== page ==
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68 results found for Nutrition
Caffeine does not cause an increased risk of heart disease. However, people who have heart disease should consult their health care providers about caffeine intake.
Studies suggest that caffeine intake may protect against Type 2 diabetes, Parkinson's disease, cardiovascular disease and stroke. CAES News
Coffee Intake
Many people start their day with a cup of coffee, and that’s not necessarily a bad habit. The U.S. Food and Drug Administration (FDA) considers moderate caffeine intake to be 300 milligrams of coffee each day. That’s two to four cups. And studies show that coffee, in moderation, can promote a variety of health benefits.
The University of Georgia Supplemental Nutrition Assistance Program Education (SNAP-Ed) has launched a newly revamped website. Known as “Food eTalk,” the program offers Georgians free, online nutrition education classes. CAES News
SNAP Website
University of Georgia Supplemental Nutrition Assistance Program Education (SNAP-Ed), which offers Georgians free, online nutrition education classes known as “Food eTalk,” has launched a newly revamped website at https://www.foodtalk.org/.
Christen Jackson, a USDA SNAP-Ed educator with UGA Extension in DeKalb County, prepares a healthy pasta dish as part of a nutrition demonstration at the DeKalb County Mobile Market. CAES News
SNAP-Ed
While many people know that the Supplemental Nutrition Assistance Program (SNAP) provides resources for millions of Americans in need of food assistance, most are less familiar with SNAP Education (SNAP-Ed).
Lyndon Waller, left, a DeKalb Mobile Farmers Market program assistant, and Rickeia Stewart, a UGA Extension administrative assistant in DeKalb County, are part of the team helping to bring fresh vegetables to underserved communities in DeKalb County. CAES News
Mobile Markets
There’s nothing tastier than fresh greens or summer tomatoes from the neighborhood farmers market, but if you can’t make it to a market in metro Atlanta this summer, University of Georgia Cooperative Extension has you covered.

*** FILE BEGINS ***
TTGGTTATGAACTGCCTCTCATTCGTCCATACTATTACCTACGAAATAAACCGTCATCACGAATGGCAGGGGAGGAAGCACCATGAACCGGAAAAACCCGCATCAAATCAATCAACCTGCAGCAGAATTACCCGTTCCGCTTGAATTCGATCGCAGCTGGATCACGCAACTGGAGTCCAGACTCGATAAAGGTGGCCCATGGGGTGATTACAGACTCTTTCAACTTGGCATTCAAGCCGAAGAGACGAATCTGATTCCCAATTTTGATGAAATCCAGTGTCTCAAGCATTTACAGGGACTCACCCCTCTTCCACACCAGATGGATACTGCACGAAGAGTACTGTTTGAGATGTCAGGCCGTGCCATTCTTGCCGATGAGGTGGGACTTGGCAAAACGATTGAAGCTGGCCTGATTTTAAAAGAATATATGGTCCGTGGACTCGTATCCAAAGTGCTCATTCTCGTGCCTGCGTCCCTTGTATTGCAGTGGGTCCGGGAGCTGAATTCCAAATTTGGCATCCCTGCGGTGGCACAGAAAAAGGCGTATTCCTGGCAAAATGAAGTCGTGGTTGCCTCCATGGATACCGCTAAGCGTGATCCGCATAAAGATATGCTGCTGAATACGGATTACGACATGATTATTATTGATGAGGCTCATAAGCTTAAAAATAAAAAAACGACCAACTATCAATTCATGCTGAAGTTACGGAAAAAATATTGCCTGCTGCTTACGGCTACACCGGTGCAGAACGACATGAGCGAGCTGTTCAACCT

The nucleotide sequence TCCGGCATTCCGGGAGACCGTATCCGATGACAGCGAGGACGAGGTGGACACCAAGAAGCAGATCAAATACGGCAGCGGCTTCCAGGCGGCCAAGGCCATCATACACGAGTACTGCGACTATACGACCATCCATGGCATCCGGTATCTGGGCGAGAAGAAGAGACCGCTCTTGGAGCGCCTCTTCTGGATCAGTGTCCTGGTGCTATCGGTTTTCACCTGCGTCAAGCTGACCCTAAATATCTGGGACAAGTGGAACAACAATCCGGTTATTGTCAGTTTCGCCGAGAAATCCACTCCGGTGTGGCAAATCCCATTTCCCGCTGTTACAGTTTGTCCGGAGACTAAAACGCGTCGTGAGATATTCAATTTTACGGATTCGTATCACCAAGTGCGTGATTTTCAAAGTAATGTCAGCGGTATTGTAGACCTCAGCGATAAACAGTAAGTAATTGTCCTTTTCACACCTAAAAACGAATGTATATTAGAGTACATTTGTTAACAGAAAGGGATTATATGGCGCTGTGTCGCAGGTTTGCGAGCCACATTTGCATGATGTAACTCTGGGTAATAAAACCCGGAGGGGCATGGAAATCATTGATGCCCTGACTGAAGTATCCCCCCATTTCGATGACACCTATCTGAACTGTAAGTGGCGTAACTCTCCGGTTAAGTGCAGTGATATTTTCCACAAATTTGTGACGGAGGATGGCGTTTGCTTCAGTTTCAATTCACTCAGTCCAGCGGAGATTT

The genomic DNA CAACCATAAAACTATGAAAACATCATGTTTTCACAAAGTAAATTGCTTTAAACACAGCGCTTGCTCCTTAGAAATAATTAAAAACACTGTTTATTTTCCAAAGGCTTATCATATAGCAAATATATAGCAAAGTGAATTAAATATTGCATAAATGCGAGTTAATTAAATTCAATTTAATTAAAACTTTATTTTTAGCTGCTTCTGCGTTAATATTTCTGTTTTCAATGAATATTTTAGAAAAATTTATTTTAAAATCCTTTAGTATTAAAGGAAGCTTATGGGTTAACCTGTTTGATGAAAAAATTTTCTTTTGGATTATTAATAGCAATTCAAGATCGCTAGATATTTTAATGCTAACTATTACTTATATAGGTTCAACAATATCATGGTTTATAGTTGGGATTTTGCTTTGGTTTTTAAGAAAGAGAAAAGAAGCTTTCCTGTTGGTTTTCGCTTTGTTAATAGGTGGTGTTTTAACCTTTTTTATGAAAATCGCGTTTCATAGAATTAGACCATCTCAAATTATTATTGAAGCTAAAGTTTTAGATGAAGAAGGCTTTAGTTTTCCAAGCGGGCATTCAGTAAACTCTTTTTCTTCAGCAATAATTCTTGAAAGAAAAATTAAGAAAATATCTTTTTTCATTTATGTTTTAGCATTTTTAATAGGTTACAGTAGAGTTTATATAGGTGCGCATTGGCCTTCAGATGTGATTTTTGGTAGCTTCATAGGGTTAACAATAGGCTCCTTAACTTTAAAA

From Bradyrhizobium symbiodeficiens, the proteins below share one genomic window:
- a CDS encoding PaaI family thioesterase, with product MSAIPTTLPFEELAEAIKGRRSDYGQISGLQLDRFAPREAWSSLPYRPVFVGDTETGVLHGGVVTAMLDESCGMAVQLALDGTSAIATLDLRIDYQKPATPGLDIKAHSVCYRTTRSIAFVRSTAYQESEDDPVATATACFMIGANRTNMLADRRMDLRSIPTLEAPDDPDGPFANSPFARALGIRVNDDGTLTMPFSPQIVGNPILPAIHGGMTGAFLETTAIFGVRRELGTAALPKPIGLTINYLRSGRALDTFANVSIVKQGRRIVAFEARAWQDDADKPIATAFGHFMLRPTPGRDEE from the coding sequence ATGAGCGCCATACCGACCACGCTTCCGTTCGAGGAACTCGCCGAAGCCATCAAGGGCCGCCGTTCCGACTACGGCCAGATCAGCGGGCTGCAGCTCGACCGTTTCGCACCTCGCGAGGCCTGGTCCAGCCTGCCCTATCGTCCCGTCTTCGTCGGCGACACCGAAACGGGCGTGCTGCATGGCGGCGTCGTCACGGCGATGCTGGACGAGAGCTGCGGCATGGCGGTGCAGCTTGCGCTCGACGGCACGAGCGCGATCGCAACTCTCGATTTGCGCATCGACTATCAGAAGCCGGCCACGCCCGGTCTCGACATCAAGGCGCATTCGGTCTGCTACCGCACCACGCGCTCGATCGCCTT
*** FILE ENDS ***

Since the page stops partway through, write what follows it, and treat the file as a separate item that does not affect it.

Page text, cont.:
CAES News
Clean Eating
Over the past few years, “clean eating” has become a popular way to describe a diet of simple foods, and food manufacturers have taken note. Following consumer demand, food companies have simplified their ingredient lists, introduced clean labeling and started to advertise their products as “clean.”
Most chronic diseases, including cardiovascular disease (CVD), are caused by modifiable behaviors. The three most common risk behaviors for CVD are lack of physical activity, poor nutrition and inadequate weight management. Make exercise a family affair to get healthy and spend valuable time together. CAES News
Heart Health
February has arrived. Cue the hearts, flowers and Valentine’s Day festivities. While we have love on the brain, I would like to challenge you to change your perception of love by caring for your heart. February is American Heart Month.
Community supported agriculture is one way to get fresh produce without having to plant a garden. Memberships in a CSA means a farmer gets guaranteed income, and customers get fresh vegetables weekly. Above is an example of a CSA box. CAES News
Healthy Changes
Each year, we set New Year’s goals. Some we achieve, while some are as good as gone by Jan. 2. Just because you fell short last year doesn’t mean it’s not worth trying to make some positive changes this year.
Hope Meeks, a crabber and co-owner of Southside Shellfish in Savannah, teaches a crowd of about 50 about the life cycle and the proper harvest preparation of Georgia blue crabs during an Ocean to Table class taught by UGA Cooperative Extension and UGA Marine Extension and Georgia Sea Grant in November. CAES News
Christmas Fish Feast
While Christmas dinners in the South usually revolve around a glazed ham or a golden-roasted turkey, families in other parts of the world turn to the sea for their holiday feasts.
The only way to know that beef is truly cooked is by checking its temperature with a thermometer. The U.S. Department of Agriculture recommends cooking all whole-muscle cuts of beef to a minimum of 145 degrees Fahrenheit and all ground beef products and enhanced or blade-tenderized products to a minimum of 160 F. CAES News
Grilling Safety
It’s football season, and tailgating before a game is a traditional part of the experience. Unfortunately, grilling your favorite cut of beef means increasing the potential for foodborne illness due to improper handling of food. These reminders from the University of Georgia Meat Science and Technology Center will provide you with grilling skills to keep foodborne illness far from your fall tailgating get-togethers.